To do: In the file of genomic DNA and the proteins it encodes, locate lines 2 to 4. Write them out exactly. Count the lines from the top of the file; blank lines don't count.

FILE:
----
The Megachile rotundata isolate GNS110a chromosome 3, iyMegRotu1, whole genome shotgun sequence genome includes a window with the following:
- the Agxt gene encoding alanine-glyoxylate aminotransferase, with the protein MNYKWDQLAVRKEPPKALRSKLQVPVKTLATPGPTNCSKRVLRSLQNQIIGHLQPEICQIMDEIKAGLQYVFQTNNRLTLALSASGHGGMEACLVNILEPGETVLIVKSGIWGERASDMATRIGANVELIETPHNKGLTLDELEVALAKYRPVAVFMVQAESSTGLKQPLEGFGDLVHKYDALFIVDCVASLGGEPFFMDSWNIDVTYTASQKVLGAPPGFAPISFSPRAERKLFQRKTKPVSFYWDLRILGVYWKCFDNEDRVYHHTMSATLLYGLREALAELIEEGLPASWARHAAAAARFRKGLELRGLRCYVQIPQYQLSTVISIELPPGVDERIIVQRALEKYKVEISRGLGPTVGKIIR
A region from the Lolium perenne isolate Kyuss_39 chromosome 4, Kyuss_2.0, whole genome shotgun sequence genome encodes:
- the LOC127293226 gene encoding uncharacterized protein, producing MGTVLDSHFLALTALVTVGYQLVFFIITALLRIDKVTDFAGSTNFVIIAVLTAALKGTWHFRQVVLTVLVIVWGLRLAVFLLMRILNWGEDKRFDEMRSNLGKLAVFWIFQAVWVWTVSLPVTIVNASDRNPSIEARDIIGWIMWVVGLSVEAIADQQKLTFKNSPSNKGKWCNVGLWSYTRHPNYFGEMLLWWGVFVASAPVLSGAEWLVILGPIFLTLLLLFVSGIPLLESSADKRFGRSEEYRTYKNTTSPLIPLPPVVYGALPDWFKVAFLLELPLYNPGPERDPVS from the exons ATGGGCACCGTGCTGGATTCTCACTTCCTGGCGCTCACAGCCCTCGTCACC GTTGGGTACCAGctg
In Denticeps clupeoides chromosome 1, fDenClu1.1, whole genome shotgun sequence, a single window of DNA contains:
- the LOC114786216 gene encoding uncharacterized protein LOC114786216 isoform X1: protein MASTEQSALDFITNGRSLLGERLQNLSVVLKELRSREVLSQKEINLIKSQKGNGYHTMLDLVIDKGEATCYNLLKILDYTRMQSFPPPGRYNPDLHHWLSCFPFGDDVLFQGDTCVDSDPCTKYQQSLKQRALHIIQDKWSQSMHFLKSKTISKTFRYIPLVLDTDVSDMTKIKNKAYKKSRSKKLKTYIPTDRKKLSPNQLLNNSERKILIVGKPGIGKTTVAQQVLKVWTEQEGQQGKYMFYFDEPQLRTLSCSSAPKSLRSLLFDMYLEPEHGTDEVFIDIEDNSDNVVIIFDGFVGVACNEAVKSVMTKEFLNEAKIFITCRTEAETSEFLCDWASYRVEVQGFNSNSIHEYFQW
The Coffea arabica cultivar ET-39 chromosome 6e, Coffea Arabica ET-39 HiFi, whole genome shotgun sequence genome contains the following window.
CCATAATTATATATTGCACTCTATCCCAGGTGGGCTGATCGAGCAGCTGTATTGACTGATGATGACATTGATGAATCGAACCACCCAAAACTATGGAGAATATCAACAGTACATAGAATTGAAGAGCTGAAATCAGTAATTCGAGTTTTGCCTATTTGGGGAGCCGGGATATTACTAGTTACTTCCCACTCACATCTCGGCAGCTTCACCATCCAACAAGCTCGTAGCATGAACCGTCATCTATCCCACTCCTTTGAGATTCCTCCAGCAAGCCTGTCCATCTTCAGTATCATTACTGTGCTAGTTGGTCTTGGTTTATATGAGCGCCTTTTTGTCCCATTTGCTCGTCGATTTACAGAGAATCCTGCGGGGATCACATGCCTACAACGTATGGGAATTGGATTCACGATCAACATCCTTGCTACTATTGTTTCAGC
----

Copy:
- the Agxt gene encoding alanine-glyoxylate aminotransferase, with the protein MNYKWDQLAVRKEPPKALRSKLQVPVKTLATPGPTNCSKRVLRSLQNQIIGHLQPEICQIMDEIKAGLQYVFQTNNRLTLALSASGHGGMEACLVNILEPGETVLIVKSGIWGERASDMATRIGANVELIETPHNKGLTLDELEVALAKYRPVAVFMVQAESSTGLKQPLEGFGDLVHKYDALFIVDCVASLGGEPFFMDSWNIDVTYTASQKVLGAPPGFAPISFSPRAERKLFQRKTKPVSFYWDLRILGVYWKCFDNEDRVYHHTMSATLLYGLREALAELIEEGLPASWARHAAAAARFRKGLELRGLRCYVQIPQYQLSTVISIELPPGVDERIIVQRALEKYKVEISRGLGPTVGKIIR
A region from the Lolium perenne isolate Kyuss_39 chromosome 4, Kyuss_2.0, whole genome shotgun sequence genome encodes:
- the LOC127293226 gene encoding uncharacterized protein, producing MGTVLDSHFLALTALVTVGYQLVFFIITALLRIDKVTDFAGSTNFVIIAVLTAALKGTWHFRQVVLTVLVIVWGLRLAVFLLMRILNWGEDKRFDEMRSNLGKLAVFWIFQAVWVWTVSLPVTIVNASDRNPSIEARDIIGWIMWVVGLSVEAIADQQKLTFKNSPSNKGKWCNVGLWSYTRHPNYFGEMLLWWGVFVASAPVLSGAEWLVILGPIFLTLLLLFVSGIPLLESSADKRFGRSEEYRTYKNTTSPLIPLPPVVYGALPDWFKVAFLLELPLYNPGPERDPVS from the exons ATGGGCACCGTGCTGGATTCTCACTTCCTGGCGCTCACAGCCCTCGTCACC GTTGGGTACCAGctg